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  NK seed available in bulk from Summit
By Nelson Zandbergen - AgriNews Staff Writer

OXFORD STATION -- For the first time in Eastern Ontario, Syngenta's NK brand soybean seed is available in bulk to growers.

Bulk deliveries through the region's local NK dealer, Summit Seeds, will roll out beginning March 1 aboard a new 600-bushel delivery "tender" -- a truck trailer with five separate compartments.

Displayed at Summit Seeds' open house event here Dec. 2, the trailer is one element of an approximately $100,000 investment to accommodate bulk soybean seed sales. As the first dealer east of Highway 400 to adopt NK's "TruBulk" system, the firm also showcased a pair of 1,500-bushel storage bins and specialized seed treatment and inoculation equipment installed this past fall.

"It's pretty exciting. A lot of farmers have been handling their seed in bags. There's much more efficiency in getting large volumes," said Steve Gardner, general manager at Summit Seeds.

The trend follows in the steps of the fertilizer industry, which adopted the convenience of bulk delivery 20 years ago, according to Gardner.

Summit Seeds is the seventeenth NK dealer in Ontario to roll out TruBulk within the last three years. There are more than 300 of the systems in the U.S.

Bulk soybean seed is less prone to damage, saves the farmer time in the field, is available locally in several varieties from NK, and is precisely treated or inoculated (if so desired) before being shipped to the customer's location. There is also the environmental benefit of not having to throw away empty seed bags.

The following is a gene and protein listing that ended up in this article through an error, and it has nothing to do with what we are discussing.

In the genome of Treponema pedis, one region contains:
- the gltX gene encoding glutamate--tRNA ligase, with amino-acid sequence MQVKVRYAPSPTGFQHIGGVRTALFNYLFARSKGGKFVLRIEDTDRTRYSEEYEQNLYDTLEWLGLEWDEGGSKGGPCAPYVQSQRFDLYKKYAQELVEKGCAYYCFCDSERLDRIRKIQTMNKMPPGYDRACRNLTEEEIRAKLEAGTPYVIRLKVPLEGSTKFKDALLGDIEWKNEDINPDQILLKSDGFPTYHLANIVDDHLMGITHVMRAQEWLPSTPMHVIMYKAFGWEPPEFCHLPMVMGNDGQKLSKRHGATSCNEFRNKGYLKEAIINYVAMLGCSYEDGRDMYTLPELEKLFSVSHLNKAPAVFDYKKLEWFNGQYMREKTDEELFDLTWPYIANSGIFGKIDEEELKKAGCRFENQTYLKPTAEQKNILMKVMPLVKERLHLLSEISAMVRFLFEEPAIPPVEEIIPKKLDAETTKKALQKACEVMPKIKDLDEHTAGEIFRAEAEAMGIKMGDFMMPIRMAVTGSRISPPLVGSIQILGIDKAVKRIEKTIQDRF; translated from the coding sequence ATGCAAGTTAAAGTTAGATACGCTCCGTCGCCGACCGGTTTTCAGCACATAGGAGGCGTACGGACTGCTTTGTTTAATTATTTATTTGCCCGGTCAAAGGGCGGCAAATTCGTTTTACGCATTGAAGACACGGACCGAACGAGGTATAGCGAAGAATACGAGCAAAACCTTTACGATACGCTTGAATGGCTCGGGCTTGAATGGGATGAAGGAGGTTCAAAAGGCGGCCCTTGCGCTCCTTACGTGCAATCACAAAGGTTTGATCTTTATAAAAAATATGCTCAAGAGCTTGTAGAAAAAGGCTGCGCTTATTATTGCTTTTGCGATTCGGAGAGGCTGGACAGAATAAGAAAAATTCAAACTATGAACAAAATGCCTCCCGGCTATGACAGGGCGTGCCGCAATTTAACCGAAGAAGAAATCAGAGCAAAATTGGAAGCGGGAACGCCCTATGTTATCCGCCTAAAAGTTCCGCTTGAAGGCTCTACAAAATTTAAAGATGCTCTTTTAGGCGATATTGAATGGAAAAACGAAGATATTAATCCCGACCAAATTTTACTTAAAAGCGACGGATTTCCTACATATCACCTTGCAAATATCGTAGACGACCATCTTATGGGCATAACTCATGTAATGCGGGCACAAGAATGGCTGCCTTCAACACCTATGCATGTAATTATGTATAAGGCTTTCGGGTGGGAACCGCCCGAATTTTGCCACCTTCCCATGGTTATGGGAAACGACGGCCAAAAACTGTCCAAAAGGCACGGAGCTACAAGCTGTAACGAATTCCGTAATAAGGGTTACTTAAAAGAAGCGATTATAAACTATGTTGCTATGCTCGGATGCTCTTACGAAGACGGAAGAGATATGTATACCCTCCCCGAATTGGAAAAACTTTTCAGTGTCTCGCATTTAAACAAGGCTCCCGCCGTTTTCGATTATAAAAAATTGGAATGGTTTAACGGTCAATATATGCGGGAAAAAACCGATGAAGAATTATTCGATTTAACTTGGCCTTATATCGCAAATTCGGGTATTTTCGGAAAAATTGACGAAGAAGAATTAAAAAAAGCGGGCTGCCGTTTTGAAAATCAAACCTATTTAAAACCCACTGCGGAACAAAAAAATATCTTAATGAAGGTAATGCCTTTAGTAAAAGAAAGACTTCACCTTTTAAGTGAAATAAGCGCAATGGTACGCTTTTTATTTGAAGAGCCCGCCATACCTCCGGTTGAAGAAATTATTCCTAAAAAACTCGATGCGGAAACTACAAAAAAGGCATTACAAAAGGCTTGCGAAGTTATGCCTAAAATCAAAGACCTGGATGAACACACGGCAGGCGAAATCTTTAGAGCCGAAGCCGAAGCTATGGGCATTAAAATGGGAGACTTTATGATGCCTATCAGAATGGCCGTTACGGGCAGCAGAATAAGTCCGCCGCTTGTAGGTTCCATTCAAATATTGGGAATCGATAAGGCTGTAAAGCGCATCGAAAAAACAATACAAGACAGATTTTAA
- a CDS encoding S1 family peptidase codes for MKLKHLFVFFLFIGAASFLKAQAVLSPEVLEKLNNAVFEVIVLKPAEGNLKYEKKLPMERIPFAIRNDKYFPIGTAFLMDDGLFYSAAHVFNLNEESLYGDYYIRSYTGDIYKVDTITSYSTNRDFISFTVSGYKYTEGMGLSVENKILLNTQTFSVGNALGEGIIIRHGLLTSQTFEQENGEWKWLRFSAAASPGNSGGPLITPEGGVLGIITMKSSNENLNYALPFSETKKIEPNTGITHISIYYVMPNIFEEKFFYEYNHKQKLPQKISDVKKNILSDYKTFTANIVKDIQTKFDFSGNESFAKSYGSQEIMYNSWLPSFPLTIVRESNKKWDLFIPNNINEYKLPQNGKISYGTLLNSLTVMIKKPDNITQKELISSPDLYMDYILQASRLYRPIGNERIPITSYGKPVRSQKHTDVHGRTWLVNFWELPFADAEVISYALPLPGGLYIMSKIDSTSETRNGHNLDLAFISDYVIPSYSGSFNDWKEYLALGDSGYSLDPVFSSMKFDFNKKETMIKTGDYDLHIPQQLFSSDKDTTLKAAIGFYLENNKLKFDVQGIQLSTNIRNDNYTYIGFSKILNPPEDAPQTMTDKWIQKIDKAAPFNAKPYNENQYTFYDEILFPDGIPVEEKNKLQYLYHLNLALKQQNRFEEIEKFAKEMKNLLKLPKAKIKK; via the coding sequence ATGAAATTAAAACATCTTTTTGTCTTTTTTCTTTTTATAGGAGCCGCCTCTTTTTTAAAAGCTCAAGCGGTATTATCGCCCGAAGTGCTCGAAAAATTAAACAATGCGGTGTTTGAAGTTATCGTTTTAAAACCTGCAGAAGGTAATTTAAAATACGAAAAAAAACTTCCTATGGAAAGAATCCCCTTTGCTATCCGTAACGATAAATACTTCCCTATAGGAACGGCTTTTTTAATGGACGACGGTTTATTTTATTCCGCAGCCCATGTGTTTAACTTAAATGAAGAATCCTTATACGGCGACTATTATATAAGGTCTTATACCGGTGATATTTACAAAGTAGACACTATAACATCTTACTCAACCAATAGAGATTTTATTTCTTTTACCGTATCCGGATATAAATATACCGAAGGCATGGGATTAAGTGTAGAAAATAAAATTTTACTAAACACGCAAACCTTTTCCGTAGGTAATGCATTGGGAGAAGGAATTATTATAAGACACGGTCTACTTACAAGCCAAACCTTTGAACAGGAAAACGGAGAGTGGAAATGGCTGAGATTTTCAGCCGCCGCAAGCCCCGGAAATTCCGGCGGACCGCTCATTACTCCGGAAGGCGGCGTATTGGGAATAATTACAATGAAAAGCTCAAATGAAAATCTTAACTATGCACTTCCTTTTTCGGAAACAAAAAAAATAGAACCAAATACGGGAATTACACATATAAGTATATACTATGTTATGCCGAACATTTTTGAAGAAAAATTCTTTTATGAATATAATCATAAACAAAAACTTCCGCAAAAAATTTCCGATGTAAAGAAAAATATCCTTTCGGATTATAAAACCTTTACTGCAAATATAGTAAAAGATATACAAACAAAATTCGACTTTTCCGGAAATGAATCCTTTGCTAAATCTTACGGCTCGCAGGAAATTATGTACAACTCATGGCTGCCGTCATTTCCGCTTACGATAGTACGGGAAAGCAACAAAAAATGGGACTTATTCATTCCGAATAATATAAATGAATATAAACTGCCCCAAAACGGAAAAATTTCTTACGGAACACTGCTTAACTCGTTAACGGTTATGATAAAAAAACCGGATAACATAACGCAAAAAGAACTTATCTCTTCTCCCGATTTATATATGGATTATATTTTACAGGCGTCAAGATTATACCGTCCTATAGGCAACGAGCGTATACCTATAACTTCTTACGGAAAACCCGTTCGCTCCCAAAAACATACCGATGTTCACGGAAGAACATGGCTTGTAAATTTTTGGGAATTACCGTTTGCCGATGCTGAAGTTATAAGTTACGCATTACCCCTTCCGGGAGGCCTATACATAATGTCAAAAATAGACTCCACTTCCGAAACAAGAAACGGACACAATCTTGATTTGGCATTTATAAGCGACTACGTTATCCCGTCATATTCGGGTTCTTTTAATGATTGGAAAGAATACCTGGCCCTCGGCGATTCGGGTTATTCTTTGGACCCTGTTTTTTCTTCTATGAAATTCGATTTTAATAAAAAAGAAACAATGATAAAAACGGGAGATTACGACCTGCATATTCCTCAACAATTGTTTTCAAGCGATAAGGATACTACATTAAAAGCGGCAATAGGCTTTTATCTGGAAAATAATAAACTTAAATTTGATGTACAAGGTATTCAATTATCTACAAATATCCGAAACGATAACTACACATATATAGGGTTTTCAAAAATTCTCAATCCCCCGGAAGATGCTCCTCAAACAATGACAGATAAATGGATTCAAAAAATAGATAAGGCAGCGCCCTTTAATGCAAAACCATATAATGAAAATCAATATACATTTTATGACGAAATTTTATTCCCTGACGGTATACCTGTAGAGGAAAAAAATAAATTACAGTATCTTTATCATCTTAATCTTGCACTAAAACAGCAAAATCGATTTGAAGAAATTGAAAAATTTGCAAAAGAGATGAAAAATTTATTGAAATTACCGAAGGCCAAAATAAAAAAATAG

When manhandled in typical 50-lb bags, the seeds are damaged "every time they are moved," explained Dave Dunham, Syngenta Seeds TruBulk Coordinator.

"This is a whole lot gentler on the bean."

Bulk delivery is also easier on the farmer's back, allowing for quicker, mechanized refilling of the ever-larger seeding equipment out on the land today. The farmer needs to invest in a special gravity wagon with an attached auger to take advantage of bulk seed purchases. The unit stands by in the field and is used to top up the seeder when required.

At Summit Seeds, customer orders will flow out of the new smooth-walled bins located beside a large processing building in Oxford Station. The beans will travel by conveyer into a "surge hopper" atop a computer controlled "treater," where they will receive exacting amounts of fungicide and inoculant. A bypass will also allow for untreated orders.

"It's very finely adjusted," Dunham said of the process. "You're down to ounces of treatment."

It's an important sales feature for Gardner, who noted, "A lot of farmers wrestle with treating beans on their own."

TruBulk also includes strict standards to ensure no cross-contamination of orders, right down to the last bean.

Summit Seeds has several customers that grow at least 500 acres of soybeans each, he said, and TruBulk is considered especially advantageous for these bigger producers.

Overall higher sales were predicted for the dealer, which continues to offer beans by the bag for traditionalists.

"We've had good success for the people who have worked with this (TruBulk) system," said Don McClure, soybean development scientist for NK brand seeds. Of the dealers that have adopted it, "I don't think there's anybody who hasn't seen increased sales," he said.

As bulk delivery grows in popularity, NK's bag sales -- both 50 lb and one-ton tote bags -- have been declining, he added.

"We're very, very happy to have Summit joining the elite TruBulk System."

"If this helps sales, then that brings credibility to the program, and helps everybody throughout the business," echoed Dunham.

NK produces and grows seed for the Eastern Ontario market on a farm near Winchester and in Quebec.



Eastern Ontario AgriNews is published on the third Monday of each month. The printed version is distributed free by postal mail to farms in Eastern Ontario, Canada.

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